Bourbon Gone Bad: Kentucky Distillery Owner Implicated Alongside Lori Loughlin in College Admissions Scandal | Whiskey Raiders
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Bourbon Gone Bad: Kentucky Distillery Owner Implicated Alongside Lori Loughlin in College Admissions Scandal

Preservation Distillery

Bourbon & Crime

The timeline and history of whiskey in America is often viewed through the modern lens. It’s easy to view the world of whiskey as comfortably displaced from the criminal underworld. Furthermore, it’s not hard to forget that the end of Prohibition was just a hair over 100 years ago. The 18th Amendment banning alcohol gave rise to a period with a great crescendo in organized crime related to whiskey. In the decades since, bourbon has – at the surface – strived to clean up its act. Distilleries these days are well regarded, their staff are honest and law abiding, and their products are produced with their consumers enjoyment in mind. Thanks to the Bottled In Bond act, even consumer protections were ratified that promised properly produced booze for buyers in the US.

That said, with every trend, there is always an outlier. Even in recent days, legal action and lawsuits are no stranger to the industry. Filibuster Distillery recently weathered some expensive legal troubles after they were caught dumping wastewater improperly for years. Heaven Hill and Log Still Distilling are currently duking it out in court over the use of the J.W. Dant Trademark. This fall, though, Bardstown will weather a new storm.

Preservation Distillery

Preservation Distillery, famous for their historic and renewed distribution of the brand Very Olde Saint Nick bourbon and rye (both domestically, and with notable exports to Japan), occupies an estate in Bardstown, Kentucky. Sharing the city with juggernauts such as Willett and Heaven Hill, the small operation is doing well for itself despite the imposition of one of the worlds largest whiskey makers. Their founder, Marci Palatella, has been with the operation since the beginning. Marci purchased the rights to Very Olde Saint Nick in the 1980’s and sourced incredible bourbon and rye from the Van Winkles, Heaven Hill and other producers over the years to blend, batch and bottle their releases.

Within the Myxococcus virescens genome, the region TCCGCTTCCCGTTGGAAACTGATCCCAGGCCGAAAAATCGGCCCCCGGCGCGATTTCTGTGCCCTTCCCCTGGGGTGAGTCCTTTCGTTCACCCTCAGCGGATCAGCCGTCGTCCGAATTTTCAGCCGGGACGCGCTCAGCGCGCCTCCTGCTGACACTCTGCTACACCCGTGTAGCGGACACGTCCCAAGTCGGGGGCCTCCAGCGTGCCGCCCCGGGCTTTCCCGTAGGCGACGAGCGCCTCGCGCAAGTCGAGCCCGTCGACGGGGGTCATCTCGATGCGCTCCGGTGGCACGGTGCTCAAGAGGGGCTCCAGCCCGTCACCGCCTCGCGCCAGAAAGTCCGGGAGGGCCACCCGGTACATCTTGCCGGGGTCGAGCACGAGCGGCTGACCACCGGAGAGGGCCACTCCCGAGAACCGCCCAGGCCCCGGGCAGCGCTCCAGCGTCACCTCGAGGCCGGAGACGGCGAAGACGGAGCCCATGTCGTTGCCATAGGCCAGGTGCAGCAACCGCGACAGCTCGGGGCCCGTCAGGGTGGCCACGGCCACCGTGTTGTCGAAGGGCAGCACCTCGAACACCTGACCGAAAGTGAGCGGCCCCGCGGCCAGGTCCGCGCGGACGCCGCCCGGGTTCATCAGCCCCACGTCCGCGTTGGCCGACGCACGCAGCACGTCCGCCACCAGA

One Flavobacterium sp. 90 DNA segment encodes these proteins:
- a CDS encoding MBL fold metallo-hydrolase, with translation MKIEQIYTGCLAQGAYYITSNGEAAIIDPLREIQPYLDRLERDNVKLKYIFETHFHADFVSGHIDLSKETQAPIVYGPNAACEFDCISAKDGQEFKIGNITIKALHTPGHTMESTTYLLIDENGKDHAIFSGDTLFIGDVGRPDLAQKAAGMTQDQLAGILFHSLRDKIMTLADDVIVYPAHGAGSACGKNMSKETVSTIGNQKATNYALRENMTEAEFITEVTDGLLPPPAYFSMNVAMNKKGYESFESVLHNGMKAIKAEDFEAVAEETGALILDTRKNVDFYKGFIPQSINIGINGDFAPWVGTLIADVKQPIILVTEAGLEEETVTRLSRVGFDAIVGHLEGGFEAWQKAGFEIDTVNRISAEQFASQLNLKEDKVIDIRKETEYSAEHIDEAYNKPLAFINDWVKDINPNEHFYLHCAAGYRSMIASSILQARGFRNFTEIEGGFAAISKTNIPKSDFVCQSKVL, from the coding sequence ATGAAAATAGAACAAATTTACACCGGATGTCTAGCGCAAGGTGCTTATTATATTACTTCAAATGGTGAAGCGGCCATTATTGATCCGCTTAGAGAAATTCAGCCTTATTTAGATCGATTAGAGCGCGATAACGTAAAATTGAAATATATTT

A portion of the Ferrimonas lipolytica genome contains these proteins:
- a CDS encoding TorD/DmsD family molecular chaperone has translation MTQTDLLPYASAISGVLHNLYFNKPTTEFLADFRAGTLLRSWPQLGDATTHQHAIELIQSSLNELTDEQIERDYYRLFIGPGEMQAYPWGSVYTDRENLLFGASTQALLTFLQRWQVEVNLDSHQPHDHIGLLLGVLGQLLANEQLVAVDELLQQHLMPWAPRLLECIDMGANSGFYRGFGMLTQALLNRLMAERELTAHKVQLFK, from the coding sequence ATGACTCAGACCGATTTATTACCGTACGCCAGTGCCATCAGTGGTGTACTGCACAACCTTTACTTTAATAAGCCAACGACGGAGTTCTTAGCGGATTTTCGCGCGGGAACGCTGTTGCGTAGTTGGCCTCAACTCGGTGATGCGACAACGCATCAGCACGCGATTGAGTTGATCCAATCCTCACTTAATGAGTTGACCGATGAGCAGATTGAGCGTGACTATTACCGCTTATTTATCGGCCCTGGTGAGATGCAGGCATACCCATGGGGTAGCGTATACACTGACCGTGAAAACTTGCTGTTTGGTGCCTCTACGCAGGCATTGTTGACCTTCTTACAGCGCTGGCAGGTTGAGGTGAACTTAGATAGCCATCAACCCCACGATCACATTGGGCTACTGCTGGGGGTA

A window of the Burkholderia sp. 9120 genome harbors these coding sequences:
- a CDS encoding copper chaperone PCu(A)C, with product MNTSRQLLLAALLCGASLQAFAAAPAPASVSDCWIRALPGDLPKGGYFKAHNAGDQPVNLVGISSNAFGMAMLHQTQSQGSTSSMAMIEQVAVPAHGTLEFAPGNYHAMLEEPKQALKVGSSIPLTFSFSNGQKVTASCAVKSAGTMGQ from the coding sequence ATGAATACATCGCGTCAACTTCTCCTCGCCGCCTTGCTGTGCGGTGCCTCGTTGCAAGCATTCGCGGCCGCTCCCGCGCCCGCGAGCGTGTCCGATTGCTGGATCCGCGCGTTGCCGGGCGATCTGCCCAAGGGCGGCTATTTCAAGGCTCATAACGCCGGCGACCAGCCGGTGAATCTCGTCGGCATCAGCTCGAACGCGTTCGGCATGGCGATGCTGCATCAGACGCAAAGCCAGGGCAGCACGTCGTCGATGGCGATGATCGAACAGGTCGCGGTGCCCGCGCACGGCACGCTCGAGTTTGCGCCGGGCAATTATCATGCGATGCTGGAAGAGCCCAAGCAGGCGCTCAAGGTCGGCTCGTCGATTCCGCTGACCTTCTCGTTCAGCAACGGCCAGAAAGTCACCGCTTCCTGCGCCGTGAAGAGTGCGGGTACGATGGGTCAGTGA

In 2019, a scandal of crime and misstep was brought to the public eye. A large swath of celebrities – well known and otherwise – were exposed for their part in a wide spread effort to bribe colleges and universities to admit children who otherwise may not have been admitted through conventional means. One such celebrity was Lori Loughlin, a long time tv star. Another is none other than Marci Palatella, owner and founder of Preservation Distillery.

Marci Palatella, chief executive of a liquor distributor, makes her way to the courthouse to plea in front of a judge for charges in the college admissions scandal at the John Joseph Moakley United States Courthouse. (Photo by Joseph Prezioso / AFP) (Photo credit should read JOSEPH PREZIOSO/AFP via Getty Images)

Marci will stand trial this September in response to indictments alleging “conspiracy to commit mail and wire fraud and honest services mail and wire fraud; conspiracy to commit federal programs bribery; conspiracy to commit money laundering.” (DOJ). Marci, along with 16 other parties “used bribes to help their children “cheat on college entrance exams and to facilitate their children’s admission to selective colleges and universities as purported athletic recruits,” the U.S. Attorney’s Office in Boston announced.” (Courier Journal). Marci failed to register a plea in April of 2019, leaving the expected trajectory of the case unknown.

Charges are likely to include a short period of jail time, a lengthy sentence to community service and hefty fines. Lori Loughlin plead guilty to all charges in February of 2021, and received a sentencing of 2 months in prison, 2 years of supervised release, a fine of $150,000 and 100 hours of community service. Other convicted individuals saw greater jail time and fines, though none exceeded a year in prison or $1,000,000 in fines. It’s worth noting that Palatella’s money laundering charges are sure to complicate her sentencing, likely leading to greater fines and jail time.

Business As Usual

The distillery continues to produce whiskey amid the scandal, with their operations teams and hospitality teams conducting business as usual. Preservation is conducting tours and tastings. They also routinely release some extremely expensive bottlings – some joke they’re an attempted fundraiser to help pay expected fines, though the sentiment is completely unverified. The brand’s core range of expressions average a retail price near $150 per bottle. Preservation recently released a 375ml (half size) bottling they labeled as “The OG” – retailing for hundreds of dollars per bottle. Bottles are selling well from their most recent release, and beginning to hit Instagram and major accounts and whiskey productions.


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It’s a good sign to see the distillery still conducting business. Palatella’s law firm,  Skadden Arps Slate Meagher & Flom, has declined any comment regarding the case. Whiskey Raiders will continue to cover the trial as it kicks off this fall.

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